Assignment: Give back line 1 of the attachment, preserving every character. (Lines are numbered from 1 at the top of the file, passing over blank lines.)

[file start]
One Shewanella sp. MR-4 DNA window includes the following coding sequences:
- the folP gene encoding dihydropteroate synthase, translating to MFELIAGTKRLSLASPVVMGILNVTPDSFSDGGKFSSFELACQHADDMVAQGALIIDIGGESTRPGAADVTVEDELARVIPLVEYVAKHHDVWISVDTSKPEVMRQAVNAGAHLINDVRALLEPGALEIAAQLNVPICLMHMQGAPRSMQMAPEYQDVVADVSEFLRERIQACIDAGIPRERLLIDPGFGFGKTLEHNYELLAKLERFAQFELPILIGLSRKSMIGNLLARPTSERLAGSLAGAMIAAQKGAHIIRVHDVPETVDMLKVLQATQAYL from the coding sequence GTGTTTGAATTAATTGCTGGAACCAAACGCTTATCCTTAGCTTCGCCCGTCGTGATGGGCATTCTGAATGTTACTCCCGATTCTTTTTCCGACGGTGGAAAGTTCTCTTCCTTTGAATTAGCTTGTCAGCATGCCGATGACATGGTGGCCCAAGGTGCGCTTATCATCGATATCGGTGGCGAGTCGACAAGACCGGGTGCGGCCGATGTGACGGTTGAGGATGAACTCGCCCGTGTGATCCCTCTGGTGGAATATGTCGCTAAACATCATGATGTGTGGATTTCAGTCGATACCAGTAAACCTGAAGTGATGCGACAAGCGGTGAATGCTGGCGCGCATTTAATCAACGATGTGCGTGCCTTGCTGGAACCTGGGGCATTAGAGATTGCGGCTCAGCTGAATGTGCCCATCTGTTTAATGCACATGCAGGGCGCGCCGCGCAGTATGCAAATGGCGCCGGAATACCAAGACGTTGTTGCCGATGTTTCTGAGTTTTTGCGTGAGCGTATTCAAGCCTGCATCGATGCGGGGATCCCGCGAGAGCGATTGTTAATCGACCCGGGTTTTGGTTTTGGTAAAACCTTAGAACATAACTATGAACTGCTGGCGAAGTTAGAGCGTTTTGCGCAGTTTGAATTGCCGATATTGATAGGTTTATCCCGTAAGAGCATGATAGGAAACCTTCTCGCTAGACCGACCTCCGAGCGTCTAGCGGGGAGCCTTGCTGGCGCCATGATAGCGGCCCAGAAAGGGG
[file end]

One Shewanella sp. MR-4 DNA window includes the following coding sequences: